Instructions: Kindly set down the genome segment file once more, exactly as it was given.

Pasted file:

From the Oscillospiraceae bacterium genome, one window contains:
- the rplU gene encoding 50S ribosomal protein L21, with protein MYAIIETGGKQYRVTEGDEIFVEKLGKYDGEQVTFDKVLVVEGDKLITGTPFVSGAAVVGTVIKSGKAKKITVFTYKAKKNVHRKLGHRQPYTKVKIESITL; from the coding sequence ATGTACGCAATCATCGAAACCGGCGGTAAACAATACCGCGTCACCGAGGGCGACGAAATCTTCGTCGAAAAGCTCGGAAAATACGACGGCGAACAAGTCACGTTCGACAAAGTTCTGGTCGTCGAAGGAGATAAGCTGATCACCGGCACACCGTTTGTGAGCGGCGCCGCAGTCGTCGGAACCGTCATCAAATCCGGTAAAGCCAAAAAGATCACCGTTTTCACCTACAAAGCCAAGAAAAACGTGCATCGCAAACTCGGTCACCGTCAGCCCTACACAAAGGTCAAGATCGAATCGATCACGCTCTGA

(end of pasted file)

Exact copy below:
From the Oscillospiraceae bacterium genome, one window contains:
- the rplU gene encoding 50S ribosomal protein L21, with protein MYAIIETGGKQYRVTEGDEIFVEKLGKYDGEQVTFDKVLVVEGDKLITGTPFVSGAAVVGTVIKSGKAKKITVFTYKAKKNVHRKLGHRQPYTKVKIESITL; from the coding sequence ATGTACGCAATCATCGAAACCGGCGGTAAACAATACCGCGTCACCGAGGGCGACGAAATCTTCGTCGAAAAGCTCGGAAAATACGACGGCGAACAAGTCACGTTCGACAAAGTTCTGGTCGTCGAAGGAGATAAGCTGATCACCGGCACACCGTTTGTGAGCGGCGCCGCAGTCGTCGGAACCGTCATCAAATCCGGTAAAGCCAAAAAGATCACCGTTTTCACCTACAAAGCCAAGAAAAACGTGCATCGCAAACTCGGTCACCGTCAGCCCTACACAAAGGTCAAGATCGAATCGATCACGCTCTGA